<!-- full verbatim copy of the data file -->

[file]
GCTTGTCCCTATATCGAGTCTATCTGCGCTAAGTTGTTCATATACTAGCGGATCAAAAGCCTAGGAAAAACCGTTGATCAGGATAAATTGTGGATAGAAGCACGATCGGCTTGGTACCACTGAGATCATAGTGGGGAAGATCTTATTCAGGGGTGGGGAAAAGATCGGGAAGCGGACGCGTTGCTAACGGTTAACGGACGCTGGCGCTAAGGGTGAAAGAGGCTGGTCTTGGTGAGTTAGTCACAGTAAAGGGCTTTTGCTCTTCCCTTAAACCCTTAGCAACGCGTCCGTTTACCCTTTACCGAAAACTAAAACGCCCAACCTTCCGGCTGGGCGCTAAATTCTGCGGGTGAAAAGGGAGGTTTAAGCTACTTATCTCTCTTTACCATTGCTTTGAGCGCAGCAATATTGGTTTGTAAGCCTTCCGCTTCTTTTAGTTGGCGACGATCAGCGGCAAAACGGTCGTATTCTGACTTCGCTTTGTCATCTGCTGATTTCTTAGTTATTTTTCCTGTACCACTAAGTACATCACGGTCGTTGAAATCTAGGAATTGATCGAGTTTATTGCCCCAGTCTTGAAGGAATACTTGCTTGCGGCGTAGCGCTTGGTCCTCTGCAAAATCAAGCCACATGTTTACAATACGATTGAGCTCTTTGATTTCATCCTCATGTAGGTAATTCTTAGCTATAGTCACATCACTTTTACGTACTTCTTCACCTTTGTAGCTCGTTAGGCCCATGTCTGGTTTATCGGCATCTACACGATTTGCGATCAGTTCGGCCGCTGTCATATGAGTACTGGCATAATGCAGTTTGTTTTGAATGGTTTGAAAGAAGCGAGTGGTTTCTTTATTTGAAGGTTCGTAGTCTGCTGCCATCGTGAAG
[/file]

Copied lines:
GCTTGTCCCTATATCGAGTCTATCTGCGCTAAGTTGTTCATATACTAGCGGATCAAAAGCCTAGGAAAAACCGTTGATCAGGATAAATTGTGGATAGAAGCACGATCGGCTTGGTACCACTGAGATCATAGTGGGGAAGATCTTATTCAGGGGTGGGGAAAAGATCGGGAAGCGGACGCGTTGCTAACGGTTAACGGACGCTGGCGCTAAGGGTGAAAGAGGCTGGTCTTGGTGAGTTAGTCACAGTAAAGGGCTTTTGCTCTTCCCTTAAACCCTTAGCAACGCGTCCGTTTACCCTTTACCGAAAACTAAAACGCCCAACCTTCCGGCTGGGCGCTAAATTCTGCGGGTGAAAAGGGAGGTTTAAGCTACTTATCTCTCTTTACCATTGCTTTGAGCGCAGCAATATTGGTTTGTAAGCCTTCCGCTTCTTTTAGTTGGCGACGATCAGCGGCAAAACGGTCGTATTCTGACTTCGCTTTGTCATCTGCTGATTTCTTAGTTATTTTTCCTGTACCACTAAGTACATCACGGTCGTTGAAATCTAGGAATTGATCGAGTTTATTGCCCCAGTCTTGAAGGAATACTTGCTTGCGGCGTAGCGCTTGGTCCTCTGCAAAATCAAGCCACATGTTTACAATACGATTGAGCTCTTTGATTTCATCCTCATGTAGGTAATTCTTAGCTATAGTCACATCACTTTTACGTACTTCTTCACCTTTGTAGCTCGTTAGGCCCATGTCTGGTTTATCGGCATCTACACGATTTGCGATCAGTTCGGCCGCTGTCATATGAGTACTGGCATAATGCAGTTTGTTTTGAATGGTTTGAAAGAAGCGAGTGGTTTCTTTATTTGAAGGTTCGTAGTCTGCTGCCATCGTGAAG